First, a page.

Printer Friendly

In quest of the perfect long-term care system - Sweden.

Assure as seeing nasty headlines about nursing homes, you will hear the flip side of the case: The Europeans do long-term care better. With their emphasis on the dignity of the elderly, cradle-to-grave financing and technologically advanced facility design, western Europe - most particularly the Scandinavians - can show us the way, so we're told. Typical is a quote from an AARP Andrus Foundation newsletter reporting on a study by American researchers Steven Zarit, PhD, and Dennis Shea, PhD, finding that "30% of the U.S. sample (of elderly) reported an unmet need for assistance, compared with only 1% for the Swedish sample."

What can we learn from the Europeans? Are they really that good?

One thing is certain: With the status of American long-term care these days - fragmented, overregulated, underfinanced - many in the United States are open to new ideas. If, that is, their implementation would fit comfortably within our culture. And that's a big if.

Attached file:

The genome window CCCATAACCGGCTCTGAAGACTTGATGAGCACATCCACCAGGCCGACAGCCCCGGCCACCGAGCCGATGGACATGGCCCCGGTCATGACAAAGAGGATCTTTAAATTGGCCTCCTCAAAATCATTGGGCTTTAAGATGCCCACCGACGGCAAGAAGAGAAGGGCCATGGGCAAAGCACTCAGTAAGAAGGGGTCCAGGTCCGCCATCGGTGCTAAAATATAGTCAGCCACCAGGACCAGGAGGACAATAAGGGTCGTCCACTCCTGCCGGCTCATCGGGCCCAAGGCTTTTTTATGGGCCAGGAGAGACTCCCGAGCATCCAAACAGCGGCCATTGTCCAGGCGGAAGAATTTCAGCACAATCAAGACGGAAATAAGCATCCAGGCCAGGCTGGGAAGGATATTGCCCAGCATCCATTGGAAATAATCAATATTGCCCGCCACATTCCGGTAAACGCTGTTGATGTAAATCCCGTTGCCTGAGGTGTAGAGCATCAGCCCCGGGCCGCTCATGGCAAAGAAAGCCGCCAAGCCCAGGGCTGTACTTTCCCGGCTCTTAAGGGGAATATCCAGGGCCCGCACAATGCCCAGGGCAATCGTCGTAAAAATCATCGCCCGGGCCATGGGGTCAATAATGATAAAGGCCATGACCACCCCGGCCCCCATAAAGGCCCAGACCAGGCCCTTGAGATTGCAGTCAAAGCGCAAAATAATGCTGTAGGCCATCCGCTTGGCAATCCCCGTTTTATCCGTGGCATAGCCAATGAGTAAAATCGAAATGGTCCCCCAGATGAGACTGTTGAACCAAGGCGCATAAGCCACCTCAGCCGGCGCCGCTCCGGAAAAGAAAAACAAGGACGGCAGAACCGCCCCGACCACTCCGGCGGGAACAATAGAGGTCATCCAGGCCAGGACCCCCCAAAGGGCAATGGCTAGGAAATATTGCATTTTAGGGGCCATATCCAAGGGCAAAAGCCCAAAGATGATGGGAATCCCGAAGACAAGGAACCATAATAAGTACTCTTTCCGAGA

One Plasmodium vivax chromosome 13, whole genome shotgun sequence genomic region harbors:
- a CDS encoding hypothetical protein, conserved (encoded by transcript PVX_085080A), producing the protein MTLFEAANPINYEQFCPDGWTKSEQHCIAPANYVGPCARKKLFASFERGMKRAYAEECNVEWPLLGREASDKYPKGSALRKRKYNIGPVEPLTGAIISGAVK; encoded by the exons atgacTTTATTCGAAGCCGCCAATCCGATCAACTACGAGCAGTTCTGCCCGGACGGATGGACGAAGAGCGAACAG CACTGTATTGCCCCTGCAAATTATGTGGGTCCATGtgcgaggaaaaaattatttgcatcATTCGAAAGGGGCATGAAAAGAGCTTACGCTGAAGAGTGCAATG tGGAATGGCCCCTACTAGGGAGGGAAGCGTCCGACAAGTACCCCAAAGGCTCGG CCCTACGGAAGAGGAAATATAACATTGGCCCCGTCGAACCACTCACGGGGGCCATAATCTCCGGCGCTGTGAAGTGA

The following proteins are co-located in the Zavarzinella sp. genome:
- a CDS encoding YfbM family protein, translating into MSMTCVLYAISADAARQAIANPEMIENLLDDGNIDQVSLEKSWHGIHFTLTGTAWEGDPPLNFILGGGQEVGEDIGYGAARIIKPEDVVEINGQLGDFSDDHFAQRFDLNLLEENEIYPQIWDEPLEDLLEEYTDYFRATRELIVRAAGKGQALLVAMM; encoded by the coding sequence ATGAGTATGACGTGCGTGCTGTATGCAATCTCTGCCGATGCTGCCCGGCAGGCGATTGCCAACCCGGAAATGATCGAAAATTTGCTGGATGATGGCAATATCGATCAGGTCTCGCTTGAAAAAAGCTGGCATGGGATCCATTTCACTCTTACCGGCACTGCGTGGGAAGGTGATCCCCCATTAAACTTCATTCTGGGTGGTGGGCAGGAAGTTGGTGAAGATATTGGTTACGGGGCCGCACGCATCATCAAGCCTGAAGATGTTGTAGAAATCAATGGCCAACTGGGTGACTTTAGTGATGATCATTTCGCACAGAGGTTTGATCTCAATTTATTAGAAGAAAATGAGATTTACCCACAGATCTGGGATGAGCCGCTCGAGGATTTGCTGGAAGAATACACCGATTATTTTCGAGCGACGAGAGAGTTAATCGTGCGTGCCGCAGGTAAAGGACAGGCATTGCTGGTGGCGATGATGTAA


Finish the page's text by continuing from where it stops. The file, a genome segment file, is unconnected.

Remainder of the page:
I was privileged recently to travel to Sweden and The Netherlands, bringing along my bag of questions and preconceived notions, as a guest of SCA Hygiene Products. Based in Gothenburg, Sweden, the company dominates the market for incontinence products throughout western Europe, particularly Germany, France and the United Kingdom. SCA Hygiene (formerly Molnlycke) has acquired a foothold in the United States in recent years, with about 12% of the incontinence product market. While wishing to share their own remarkable story (see Product Focus, August 1999), company officials gladly arranged for me to visit long-term care facilities in both countries, chauffeured me from place to place, helped with translations and even provided a formal presentation on the Dutch national healthcare system.

Spending a few days in each country hardly qualifies me as an expert. Still, I think I was able to pick up a sense of the situation in each and how it compared with "the American way."

So, are the Europeans that good?

In Sweden, almost.

My initial impressions in touring two facilities in the Gothenburg area were "sunny spaciousness" and "odor free." Even though the facilities varied markedly in size - a 189-resident multilevel "campus" vs a 28-resident "elderly care home" - both were laid out in neighborhood style and staffed to the hilt. Swedish caregiving authorities claim a 0.8 to 1.0 nursing staff-to-resident ratio in facilities throughout the country. Nursing assistants work a 37-hour week, plus one or two evenings a week and three of every seven weekends, and earn as much as $2,000 a month. Turnover is not a major problem.